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Written by Eduardo Cruz, Regional VP Sales – UK & Northern Europe

Citizens have come to expect a certain level of digital interaction with all organisations — even public sector ones. From council tax payments to parking permits, refuse collection to street lighting, public sector organisations interact with the majority of the population in many different ways. As digital technologies continue to permeate our daily lives, the challenges and opportunities presented by such technologies are forcing local and national bodies to adapt to this digital transformation trend.

Today, local councils are not only tasked with doing more with less money, they must also meet increasing digital demands from technology savvy constituents. Indeed the era of digital transformation offers public sector organisations the unique opportunity to implement new technologies to move services online, which will help to deliver greater operating efficiencies while meeting the demands placed upon them.

Although there are inherent challenges in digital transformation, public sector organisations can begin to make lasting changes, but this doesn’t have to be a big bang approach.  This can be done in incremental steps within a larger digital transformation initiative to gain support and buy-in from other stakeholders around the organisation.

Let me give you an example. Worcestershire County Council together with OutSystems was able to deliver its first live app within eight weeks, as part of a bigger digital transformation initiative to take its services online, which the council estimates saved around £1.6m in one year. The council hopes that by continuing on its goal of achieving 100% of services being delivered online, the organisation can achieve genuine channel shift while cutting its costs and also making interaction easier for citizens.

What challenges are stifling digital transformation?

That said there are many challenges that public sector organisations face when embarking on digital transformation. These include:

Funding: Finding the necessary funding to start a new project is always a challenge. Currently, public sector organisations face a dilemma: They must do more with less while trying to meet new customer demands. That said, when budget allocations are invested in new, more efficient digital technologies, long-term costs are reduced for manual processes. While public sector budgets are challenged by a myriad of valid political pressures, the opportunity to innovate is game changing if they can get the funding to work on new digital initiatives.

Shorter time frames: Public sector budgets are tied with political cycles, which means that new projects must show results quickly for constituents. We were able to deliver an app in eight weeks for Worcestershire County Council so if approached correctly this is doable.  Gathering political support to invest in digital technologies is a way for public sector organisations to achieve lasting impact.

System issues: Many public sector organisations operate a range of outdated systems that need replacement. This is directly related to the first two challenges. When a public sector organisation is prepared to replace a system, digital capabilities should be included in the system refresh.

To tackle these challenges, organisations need to take a systematic approach that starts with internal approval and ends with a long-term outlook. Digital transformation requires a top-down approach. It starts with the Chief Executive and must be embraced by all the internal stakeholders. The support of these individuals is needed to gather the political approval to action change. In addition, the support and active involvement of department heads are needed to make the goals of the digital initiative and effectively migrate away from old systems and processes.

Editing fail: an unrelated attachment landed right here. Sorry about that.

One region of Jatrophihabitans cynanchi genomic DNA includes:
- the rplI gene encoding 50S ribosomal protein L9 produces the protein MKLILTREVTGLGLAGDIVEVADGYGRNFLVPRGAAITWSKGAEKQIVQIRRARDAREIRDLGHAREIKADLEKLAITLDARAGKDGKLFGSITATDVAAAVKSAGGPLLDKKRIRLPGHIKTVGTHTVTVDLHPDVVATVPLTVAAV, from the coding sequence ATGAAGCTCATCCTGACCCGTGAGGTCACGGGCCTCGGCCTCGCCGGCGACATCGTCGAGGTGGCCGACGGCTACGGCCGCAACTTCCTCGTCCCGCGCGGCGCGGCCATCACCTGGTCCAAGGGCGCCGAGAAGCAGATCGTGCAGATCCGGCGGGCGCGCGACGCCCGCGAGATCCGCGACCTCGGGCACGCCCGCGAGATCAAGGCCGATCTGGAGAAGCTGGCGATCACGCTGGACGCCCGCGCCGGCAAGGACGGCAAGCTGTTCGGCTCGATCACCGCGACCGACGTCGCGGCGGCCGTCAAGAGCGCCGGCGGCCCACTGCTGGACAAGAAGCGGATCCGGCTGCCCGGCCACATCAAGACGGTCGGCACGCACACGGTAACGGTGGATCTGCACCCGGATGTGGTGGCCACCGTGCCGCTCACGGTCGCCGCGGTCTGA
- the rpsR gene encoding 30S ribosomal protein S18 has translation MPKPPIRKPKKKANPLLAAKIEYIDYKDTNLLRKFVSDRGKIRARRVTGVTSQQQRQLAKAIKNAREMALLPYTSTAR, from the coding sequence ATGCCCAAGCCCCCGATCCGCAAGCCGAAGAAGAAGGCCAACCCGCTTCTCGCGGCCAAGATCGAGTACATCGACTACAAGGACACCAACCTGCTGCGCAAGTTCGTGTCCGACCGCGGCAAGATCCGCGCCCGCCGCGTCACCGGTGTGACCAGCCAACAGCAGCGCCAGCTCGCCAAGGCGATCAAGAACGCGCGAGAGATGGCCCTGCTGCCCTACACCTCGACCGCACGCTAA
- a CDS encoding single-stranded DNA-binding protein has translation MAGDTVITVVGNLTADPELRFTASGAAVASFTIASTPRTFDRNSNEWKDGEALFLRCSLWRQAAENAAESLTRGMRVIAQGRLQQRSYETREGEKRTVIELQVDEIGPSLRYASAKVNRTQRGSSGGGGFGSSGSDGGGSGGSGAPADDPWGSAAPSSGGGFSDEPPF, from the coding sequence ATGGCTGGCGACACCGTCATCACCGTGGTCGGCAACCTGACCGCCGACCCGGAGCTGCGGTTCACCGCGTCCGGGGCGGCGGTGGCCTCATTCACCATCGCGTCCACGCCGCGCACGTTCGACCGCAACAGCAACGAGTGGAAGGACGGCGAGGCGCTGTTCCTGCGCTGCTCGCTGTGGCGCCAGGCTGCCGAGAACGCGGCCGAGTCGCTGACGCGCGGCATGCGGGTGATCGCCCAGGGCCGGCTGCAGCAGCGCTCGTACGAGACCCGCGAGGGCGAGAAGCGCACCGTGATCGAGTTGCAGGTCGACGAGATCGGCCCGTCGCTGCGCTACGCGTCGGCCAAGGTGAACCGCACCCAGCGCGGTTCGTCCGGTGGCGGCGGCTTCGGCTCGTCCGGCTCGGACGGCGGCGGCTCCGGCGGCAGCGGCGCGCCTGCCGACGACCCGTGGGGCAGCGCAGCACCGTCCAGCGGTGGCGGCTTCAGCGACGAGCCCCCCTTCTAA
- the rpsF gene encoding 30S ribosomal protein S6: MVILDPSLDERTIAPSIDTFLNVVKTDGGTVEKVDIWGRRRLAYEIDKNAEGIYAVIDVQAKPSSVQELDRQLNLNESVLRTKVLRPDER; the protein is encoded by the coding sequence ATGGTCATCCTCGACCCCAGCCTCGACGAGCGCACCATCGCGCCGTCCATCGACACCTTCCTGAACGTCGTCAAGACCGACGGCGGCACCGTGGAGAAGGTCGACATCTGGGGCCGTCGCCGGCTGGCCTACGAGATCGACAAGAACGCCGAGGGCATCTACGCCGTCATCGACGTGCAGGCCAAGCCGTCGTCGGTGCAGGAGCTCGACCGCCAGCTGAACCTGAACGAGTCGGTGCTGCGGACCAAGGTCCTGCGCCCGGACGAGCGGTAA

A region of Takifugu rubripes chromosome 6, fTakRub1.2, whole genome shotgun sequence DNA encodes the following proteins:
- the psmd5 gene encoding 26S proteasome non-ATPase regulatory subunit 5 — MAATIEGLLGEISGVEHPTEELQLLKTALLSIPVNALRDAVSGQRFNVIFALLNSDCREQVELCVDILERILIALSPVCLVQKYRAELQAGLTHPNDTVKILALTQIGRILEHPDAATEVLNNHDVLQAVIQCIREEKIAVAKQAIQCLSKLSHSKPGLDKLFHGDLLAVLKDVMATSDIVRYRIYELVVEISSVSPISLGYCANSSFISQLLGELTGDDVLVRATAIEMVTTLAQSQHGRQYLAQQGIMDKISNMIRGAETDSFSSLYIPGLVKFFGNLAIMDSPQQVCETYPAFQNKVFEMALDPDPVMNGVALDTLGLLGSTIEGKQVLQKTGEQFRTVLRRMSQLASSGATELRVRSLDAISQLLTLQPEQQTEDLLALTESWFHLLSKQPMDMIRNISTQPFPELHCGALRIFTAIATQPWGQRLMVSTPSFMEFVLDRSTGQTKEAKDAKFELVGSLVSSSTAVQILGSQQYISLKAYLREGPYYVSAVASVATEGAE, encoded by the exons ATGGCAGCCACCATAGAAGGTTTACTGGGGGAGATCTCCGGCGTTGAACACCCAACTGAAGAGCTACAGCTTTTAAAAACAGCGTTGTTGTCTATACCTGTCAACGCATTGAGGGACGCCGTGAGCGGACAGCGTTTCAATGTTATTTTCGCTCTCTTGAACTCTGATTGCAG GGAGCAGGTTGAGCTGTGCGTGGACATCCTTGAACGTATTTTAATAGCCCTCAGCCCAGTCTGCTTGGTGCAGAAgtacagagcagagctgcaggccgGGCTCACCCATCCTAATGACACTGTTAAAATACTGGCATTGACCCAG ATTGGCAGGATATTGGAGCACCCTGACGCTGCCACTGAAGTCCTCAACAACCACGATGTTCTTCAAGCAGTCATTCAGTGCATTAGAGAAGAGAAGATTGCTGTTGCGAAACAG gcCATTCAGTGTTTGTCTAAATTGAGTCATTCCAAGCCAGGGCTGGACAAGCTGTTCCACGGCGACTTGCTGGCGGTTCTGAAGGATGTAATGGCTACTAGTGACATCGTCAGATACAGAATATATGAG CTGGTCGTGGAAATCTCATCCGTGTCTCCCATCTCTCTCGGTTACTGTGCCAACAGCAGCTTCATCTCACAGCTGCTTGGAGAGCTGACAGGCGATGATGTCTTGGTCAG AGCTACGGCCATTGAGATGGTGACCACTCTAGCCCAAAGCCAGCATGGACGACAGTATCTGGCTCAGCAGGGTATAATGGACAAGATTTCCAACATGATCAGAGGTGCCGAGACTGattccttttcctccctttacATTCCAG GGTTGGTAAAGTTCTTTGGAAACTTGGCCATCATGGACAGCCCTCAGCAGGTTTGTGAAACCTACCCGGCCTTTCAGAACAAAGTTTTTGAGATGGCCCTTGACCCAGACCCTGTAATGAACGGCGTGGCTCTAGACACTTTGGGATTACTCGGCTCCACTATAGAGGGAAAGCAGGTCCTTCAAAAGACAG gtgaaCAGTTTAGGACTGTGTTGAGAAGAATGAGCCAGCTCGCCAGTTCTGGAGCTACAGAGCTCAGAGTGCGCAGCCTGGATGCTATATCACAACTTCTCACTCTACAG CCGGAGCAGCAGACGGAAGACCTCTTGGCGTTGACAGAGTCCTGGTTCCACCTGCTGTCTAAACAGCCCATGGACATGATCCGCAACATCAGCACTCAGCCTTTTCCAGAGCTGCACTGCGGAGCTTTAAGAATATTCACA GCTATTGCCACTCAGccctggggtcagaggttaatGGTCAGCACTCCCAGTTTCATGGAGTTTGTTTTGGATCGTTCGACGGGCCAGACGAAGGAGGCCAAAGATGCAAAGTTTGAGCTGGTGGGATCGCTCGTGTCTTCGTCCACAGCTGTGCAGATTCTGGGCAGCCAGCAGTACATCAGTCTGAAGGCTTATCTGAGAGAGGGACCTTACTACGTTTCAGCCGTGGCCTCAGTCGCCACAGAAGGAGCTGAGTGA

The benefits of digital transformation

Although numerous challenges can make it difficult to start a digital transformation initiative in the public sector, the opportunity for greater efficiencies and growth justifies the journey. Here are 10 benefits of digital transformation in the public sector:

  • Better ability to meet customer expectations
  • Increased cross collaboration between departments
  • Greater agility within IT to meet the business needs
  • Improved competitive position within the market
  • Higher level of innovation across the business
  • Faster strategic decision making
  • Increased business growth
  • Faster time to productivity in core areas
  • Reduced costs of doing business
  • Reduced IT costs

If public sector organisations can obtain the required internal support, as well as gain the much needed funding and showcase a positive ROI, then they will be able to readily make improvements that will yield short-term operating efficiencies and lay the groundwork for long-term success. Achieving a few quick wins early on will help to gain the momentum that is needed for the long-term process of digitally transforming your public sector organisation. This is exactly what Worcestershire County Council did and the benefits have literally transformed the way the council operates today.


Cycling boom pushes Halfords annual profit towards 100 million pounds



Cycling boom pushes Halfords annual profit towards 100 million pounds 1

(Reuters) – Halfords forecast an over 60% jump in its annual profit and said it would repay the near 11 million pounds it received in government furlough support as the bicycle retailer benefits from a cycling boom during lockdowns.